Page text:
Date of Publication

2021 12:00 AM

Security Theme

Health

Keywords

health, human rights, abuse, mental health, forced migration, Bangladesh, Rohingya refugees

Description

Importance: At the end of August 2017, violence and persecution in Myanmar's Rakhine state forced nearly 1 million Rohingyas to flee to Bangladesh for their lives and seek shelter. Many refugees, after their traumatic experiences leaving Myanmar, experience mental health problems. Objectives: To identify the prevalence of posttraumatic stress symptoms (PTSSs) among displaced Rohingya adults and investigate the association of predisplacement abuse and postdisplacement factors with PTSSs. Design, setting, and participants: This cross-sectional analysis from a household survey of 1184 Rohingya adults aged 18 years or older was conducted in 8 refugee camps within Cox's Bazar, Bangladesh, from September 17, 2019, to January 11, 2020. Main outcomes and measures: The Impact of Event Scale-Revised was used to assess PTSSs. The possible range of scores was 0 to 88; moderate PTSSs were classified using a score cutoff of 33 to 38 and severe PTSSs were classified using a score cutoff of 39 and above. Adjusted prevalence ratios (aPRs) were estimated using a multivariable logistic regression model adjusted for potential confounders. Results: Of 1184 participants (625 men [52.8%]; mean [SD] age, 35.1 [13.4] years), 552 (46.6%) had severe PTSSs, and 274 (23.1%) had moderate PTSSs. In Bangladesh, refugees are not legally permitted to work in refugees camps, but 276 of 1165 respondents (23.7%) had temporary paid jobs. Moreover, 113 of the 276 working participants (40.9%) and 430 of the 889 nonworking participants (48.4%) reported severe PTSSs. A total of 496 respondents (41.9%) reported inadequate humanitarian aid for their families, and among them, 281 (56.7%) reported severe PTSSs. A total of 136 of 1177 respondents (11.6%) experienced both physical and sexual abuse in Myanmar, and 87 (64.0%) of them had severe PTSSs. The multivariable analysis showed a reduced risk of PTSSs with appropriate humanitarian assistance (aPR, 0.50; CI, 0.38-0.65). Experiencing both physical and sexual abuse before displacement had a significant association with PTSSs (aPR, 2.09; CI, 1.41-3.07). Opportunities for paid employment in refugee camps also reduced the risks of PTSSs (aPR, 0.69; CI, 0.52-0.91).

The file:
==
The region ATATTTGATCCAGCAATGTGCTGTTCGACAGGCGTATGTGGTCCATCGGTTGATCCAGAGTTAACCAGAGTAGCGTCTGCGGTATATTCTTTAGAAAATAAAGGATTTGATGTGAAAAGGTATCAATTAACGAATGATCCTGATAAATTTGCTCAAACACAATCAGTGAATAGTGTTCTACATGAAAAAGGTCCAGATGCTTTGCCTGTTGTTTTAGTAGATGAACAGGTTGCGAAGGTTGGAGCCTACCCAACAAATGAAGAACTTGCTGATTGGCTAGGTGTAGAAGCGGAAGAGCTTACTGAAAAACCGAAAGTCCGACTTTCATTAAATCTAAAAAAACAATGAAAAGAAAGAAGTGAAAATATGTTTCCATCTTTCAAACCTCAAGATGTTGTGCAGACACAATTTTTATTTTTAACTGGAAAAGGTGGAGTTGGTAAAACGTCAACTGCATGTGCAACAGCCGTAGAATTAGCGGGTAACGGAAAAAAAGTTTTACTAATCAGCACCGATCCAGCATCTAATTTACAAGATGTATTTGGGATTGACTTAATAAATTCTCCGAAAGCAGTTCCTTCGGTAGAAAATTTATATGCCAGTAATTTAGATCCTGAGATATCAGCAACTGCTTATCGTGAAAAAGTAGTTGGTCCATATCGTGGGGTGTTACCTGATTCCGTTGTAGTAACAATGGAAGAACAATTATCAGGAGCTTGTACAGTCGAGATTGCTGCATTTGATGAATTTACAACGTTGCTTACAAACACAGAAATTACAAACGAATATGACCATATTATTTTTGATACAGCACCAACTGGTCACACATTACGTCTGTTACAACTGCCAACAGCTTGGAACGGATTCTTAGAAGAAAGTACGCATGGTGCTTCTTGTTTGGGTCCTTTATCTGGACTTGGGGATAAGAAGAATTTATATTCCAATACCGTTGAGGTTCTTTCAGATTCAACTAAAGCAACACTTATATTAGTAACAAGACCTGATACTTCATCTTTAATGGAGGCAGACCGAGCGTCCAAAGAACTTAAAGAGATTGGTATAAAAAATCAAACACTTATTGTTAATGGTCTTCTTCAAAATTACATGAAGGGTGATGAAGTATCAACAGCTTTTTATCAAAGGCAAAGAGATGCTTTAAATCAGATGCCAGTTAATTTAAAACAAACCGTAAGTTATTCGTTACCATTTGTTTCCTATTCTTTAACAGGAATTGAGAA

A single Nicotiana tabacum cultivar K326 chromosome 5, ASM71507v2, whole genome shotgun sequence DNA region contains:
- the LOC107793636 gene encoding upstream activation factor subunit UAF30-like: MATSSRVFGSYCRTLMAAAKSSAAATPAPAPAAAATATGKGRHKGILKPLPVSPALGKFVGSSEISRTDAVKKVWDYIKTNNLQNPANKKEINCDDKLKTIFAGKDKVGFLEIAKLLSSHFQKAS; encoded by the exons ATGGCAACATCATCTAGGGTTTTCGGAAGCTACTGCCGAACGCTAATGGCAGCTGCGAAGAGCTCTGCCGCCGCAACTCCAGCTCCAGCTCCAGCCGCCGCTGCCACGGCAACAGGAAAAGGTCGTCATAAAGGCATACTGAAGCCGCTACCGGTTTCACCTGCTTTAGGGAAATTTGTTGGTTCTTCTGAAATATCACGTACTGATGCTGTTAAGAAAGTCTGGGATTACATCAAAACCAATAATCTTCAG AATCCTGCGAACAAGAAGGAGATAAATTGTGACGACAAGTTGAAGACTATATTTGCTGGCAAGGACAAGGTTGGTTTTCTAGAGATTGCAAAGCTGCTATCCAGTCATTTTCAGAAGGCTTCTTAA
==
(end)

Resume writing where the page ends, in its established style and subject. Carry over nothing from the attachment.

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Jan 1st, 12:00 AM

Predisplacement Abuse and Postdisplacement Factors Associated With mental Health Symptoms After Forced Migration Among Rohingya Refugees in Bangladesh

Importance: At the end of August 2017, violence and persecution in Myanmar's Rakhine state forced nearly 1 million Rohingyas to flee to Bangladesh for their lives and seek shelter. Many refugees, after their traumatic experiences leaving Myanmar, experience mental health problems. Objectives: To identify the prevalence of posttraumatic stress symptoms (PTSSs) among displaced Rohingya adults and investigate the association of predisplacement abuse and postdisplacement factors with PTSSs. Design, setting, and participants: This cross-sectional analysis from a household survey of 1184 Rohingya adults aged 18 years or older was conducted in 8 refugee camps within Cox's Bazar, Bangladesh, from September 17, 2019, to January 11, 2020. Main outcomes and measures: The Impact of Event Scale-Revised was used to assess PTSSs. The possible range of scores was 0 to 88; moderate PTSSs were classified using a score cutoff of 33 to 38 and severe PTSSs were classified using a score cutoff of 39 and above. Adjusted prevalence ratios (aPRs) were estimated using a multivariable logistic regression model adjusted for potential confounders. Results: Of 1184 participants (625 men [52.8%]; mean [SD] age, 35.1 [13.4] years), 552 (46.6%) had severe PTSSs, and 274 (23.1%) had moderate PTSSs. In Bangladesh, refugees are not legally permitted to work in refugees camps, but 276 of 1165 respondents (23.7%) had temporary paid jobs. Moreover, 113 of the 276 working participants (40.9%) and 430 of the 889 nonworking participants (48.4%) reported severe PTSSs. A total of 496 respondents (41.9%) reported inadequate humanitarian aid for their families, and among them, 281 (56.7%) reported severe PTSSs. A total of 136 of 1177 respondents (11.6%) experienced both physical and sexual abuse in Myanmar, and 87 (64.0%) of them had severe PTSSs. The multivariable analysis showed a reduced risk of PTSSs with appropriate humanitarian assistance (aPR, 0.50; CI, 0.38-0.65). Experiencing both physical and sexual abuse before displacement had a significant association with PTSSs (aPR, 2.09; CI, 1.41-3.07). Opportunities for paid employment in refugee camps also reduced the risks of PTSSs (aPR, 0.69; CI, 0.52-0.91).

 
 

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